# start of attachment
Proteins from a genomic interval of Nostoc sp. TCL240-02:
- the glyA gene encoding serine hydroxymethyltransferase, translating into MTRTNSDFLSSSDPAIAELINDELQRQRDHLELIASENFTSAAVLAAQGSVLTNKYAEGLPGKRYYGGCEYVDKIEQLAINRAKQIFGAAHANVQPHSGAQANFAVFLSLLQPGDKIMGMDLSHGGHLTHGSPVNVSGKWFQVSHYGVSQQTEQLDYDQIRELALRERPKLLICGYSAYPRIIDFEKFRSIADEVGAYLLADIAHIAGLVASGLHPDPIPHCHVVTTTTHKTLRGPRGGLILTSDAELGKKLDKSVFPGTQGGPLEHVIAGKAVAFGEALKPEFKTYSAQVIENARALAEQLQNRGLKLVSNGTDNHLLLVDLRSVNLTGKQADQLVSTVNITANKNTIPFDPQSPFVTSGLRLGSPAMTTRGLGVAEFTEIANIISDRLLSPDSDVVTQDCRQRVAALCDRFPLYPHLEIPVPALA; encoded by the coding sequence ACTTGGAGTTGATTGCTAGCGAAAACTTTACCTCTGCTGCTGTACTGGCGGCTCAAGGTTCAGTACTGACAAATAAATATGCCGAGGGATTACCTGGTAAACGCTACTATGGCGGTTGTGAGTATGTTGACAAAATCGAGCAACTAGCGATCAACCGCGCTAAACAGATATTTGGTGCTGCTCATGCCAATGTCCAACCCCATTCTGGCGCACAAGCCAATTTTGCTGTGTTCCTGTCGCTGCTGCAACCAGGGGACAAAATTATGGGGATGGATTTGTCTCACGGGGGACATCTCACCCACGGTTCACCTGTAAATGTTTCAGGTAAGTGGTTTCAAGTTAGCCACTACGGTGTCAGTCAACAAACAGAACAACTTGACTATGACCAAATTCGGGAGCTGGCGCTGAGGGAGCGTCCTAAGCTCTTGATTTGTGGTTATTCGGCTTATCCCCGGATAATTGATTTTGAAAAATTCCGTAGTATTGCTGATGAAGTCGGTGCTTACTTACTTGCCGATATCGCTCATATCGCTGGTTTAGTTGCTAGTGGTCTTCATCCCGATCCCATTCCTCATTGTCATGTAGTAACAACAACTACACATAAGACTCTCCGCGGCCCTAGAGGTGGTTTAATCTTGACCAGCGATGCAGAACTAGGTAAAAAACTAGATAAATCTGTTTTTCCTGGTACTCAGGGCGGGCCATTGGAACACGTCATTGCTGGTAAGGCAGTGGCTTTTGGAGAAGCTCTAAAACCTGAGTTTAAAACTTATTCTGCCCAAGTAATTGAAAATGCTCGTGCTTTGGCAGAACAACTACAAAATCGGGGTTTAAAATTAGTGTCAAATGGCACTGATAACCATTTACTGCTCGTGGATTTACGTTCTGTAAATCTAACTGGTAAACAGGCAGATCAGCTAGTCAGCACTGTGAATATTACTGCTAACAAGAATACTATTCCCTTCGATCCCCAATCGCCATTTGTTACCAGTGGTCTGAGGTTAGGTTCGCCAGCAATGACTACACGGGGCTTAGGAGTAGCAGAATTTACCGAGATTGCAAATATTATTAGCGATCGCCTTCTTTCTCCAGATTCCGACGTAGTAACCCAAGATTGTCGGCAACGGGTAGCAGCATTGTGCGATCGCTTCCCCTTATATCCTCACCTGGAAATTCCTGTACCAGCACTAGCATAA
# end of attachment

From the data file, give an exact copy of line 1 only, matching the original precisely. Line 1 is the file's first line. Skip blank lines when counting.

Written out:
Proteins from a genomic interval of Nostoc sp. TCL240-02: